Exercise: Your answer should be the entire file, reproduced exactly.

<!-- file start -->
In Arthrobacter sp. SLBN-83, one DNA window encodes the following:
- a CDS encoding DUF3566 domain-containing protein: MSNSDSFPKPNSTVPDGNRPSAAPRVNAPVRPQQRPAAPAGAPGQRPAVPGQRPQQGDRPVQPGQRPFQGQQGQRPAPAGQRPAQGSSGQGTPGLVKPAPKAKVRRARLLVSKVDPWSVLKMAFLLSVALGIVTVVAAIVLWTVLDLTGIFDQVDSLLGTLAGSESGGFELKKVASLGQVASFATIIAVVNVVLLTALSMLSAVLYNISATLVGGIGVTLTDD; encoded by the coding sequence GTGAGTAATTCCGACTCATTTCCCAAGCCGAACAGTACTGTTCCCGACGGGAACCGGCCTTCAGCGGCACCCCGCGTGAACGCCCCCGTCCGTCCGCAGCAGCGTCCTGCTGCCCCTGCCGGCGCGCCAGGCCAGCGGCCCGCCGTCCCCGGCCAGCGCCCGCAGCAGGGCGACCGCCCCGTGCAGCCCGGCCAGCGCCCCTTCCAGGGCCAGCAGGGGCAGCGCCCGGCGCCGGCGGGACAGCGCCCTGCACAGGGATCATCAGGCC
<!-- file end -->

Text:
In Arthrobacter sp. SLBN-83, one DNA window encodes the following:
- a CDS encoding DUF3566 domain-containing protein: MSNSDSFPKPNSTVPDGNRPSAAPRVNAPVRPQQRPAAPAGAPGQRPAVPGQRPQQGDRPVQPGQRPFQGQQGQRPAPAGQRPAQGSSGQGTPGLVKPAPKAKVRRARLLVSKVDPWSVLKMAFLLSVALGIVTVVAAIVLWTVLDLTGIFDQVDSLLGTLAGSESGGFELKKVASLGQVASFATIIAVVNVVLLTALSMLSAVLYNISATLVGGIGVTLTDD; encoded by the coding sequence GTGAGTAATTCCGACTCATTTCCCAAGCCGAACAGTACTGTTCCCGACGGGAACCGGCCTTCAGCGGCACCCCGCGTGAACGCCCCCGTCCGTCCGCAGCAGCGTCCTGCTGCCCCTGCCGGCGCGCCAGGCCAGCGGCCCGCCGTCCCCGGCCAGCGCCCGCAGCAGGGCGACCGCCCCGTGCAGCCCGGCCAGCGCCCCTTCCAGGGCCAGCAGGGGCAGCGCCCGGCGCCGGCGGGACAGCGCCCTGCACAGGGATCATCAGGCC